Al-Mogahed ’18: Yemen and the backlash of foreign intervention

To understand the situation in Yemen, we should understand the historical and geographical facts about the country and the region. Yemen is located at the south end of the Arabian Peninsula where it shares most of its borders with Saudi Arabia. Until 1990, Yemen was divided into two countries; north Yemen, the Yemen Arab Republic, and south Yemen, People’s Democratic Republic of Yemen. Yemen is an Islamic country where the people are divided into the main sects of Islam, Sunni, and Shi’a. The majority of Yemeni people are Sunni Muslims, and there is a big minority of Shi’a Muslims in the north. Unlike its rich neighbors of Gulf Countries such as Saudi Arabia and Qatar, Yemen has been struggling economically because of the lack of resources and political corruption.

In February of 2012, the Arab Spring phenomenon hit Yemen. One of its results was the resignation of President Ali Saleh who had been in power for 33 years. The Yemeni political parties agreed on a new president, President Hadi, to take control for a transitional period of two years. Economic development, democracy, and social justice were among the things that he promised to achieve. Yet two years have passed and none of the above was achieved, especially not the democratic transition of power since elections did not take place. There was an increase in prices of different services and goods. Such bad governance resulted in people protesting against the president. Most of these protests were led by a Shi’a group called ‘Al Houthi’.

The demands of the September 2014 protests were to decrease prices and to call for elections. But the government did not respond to the people’s demands. The Al Houthi group started moving militarily and controlling cities on the far north of Yemen without any resistance from the Yemeni army. In the beginning of 2015, the Al Houthi group took control over the Yemeni capital of Sana’a. The Houthis rejected the draft of a new constitution proposed by the government. They seized the national television news channel and clashed with the Yemeni troops in the capital. President Hadi escaped to Aden, a city in south Yemen, and started fighting Al Houthis. The Houthis started a military campaign in the south, defeated the president’s forces and almost controlled all of Yemen. President Hadi then flew to Saudi Arabia, and asked Saudi Arabia and other countries to intervene in Yemen and destroy this group.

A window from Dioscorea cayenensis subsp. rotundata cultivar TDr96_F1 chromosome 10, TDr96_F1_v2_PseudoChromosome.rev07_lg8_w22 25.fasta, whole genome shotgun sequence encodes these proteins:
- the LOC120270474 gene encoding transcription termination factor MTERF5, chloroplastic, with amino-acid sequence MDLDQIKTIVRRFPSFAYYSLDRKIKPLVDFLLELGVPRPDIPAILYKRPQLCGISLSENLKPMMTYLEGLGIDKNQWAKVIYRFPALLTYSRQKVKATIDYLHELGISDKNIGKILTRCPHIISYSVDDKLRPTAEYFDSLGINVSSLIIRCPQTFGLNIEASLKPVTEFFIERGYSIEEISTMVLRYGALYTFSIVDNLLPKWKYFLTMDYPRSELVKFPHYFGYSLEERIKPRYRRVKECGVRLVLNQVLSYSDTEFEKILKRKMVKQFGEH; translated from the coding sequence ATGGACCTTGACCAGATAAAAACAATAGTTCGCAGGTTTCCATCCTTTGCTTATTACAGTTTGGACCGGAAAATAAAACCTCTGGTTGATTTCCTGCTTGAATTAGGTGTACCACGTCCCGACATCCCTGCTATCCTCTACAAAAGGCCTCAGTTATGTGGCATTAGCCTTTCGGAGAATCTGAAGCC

The coalition forces started air striking Al Houthi locations and the Yemeni army military bases. Nevertheless, what the coalition forces do not understand is that Al Houthi military forces control almost the whole country by now. Many Yemeni civilians were killed because of the air strikes and Yemeni infrastructure has been destroyed by the coalition forces.

I personally believe that any foreign intervention in the country would lead to more problems. Libya and Syria are two clear examples of the negative consequences of foreign intervention in other countries. The majority of Yemeni people, including some members of Al Houthi opposition, are standing against this foreign intervention. Air strikes have caused a shortage of food in the country, due to struck-down food factories, and a cutout of important services such as electricity. Furthermore, a refugee camp was attacked in northern Yemen which led to many civilian casualties. After all of this, the questions which should be asked are: Have Arab countries, that have taken the responsibility to attack Al Houthis by air strikes, learned from the Syrian and Libyan experience? Do these countries have other intentions when it comes to air striking Yemen?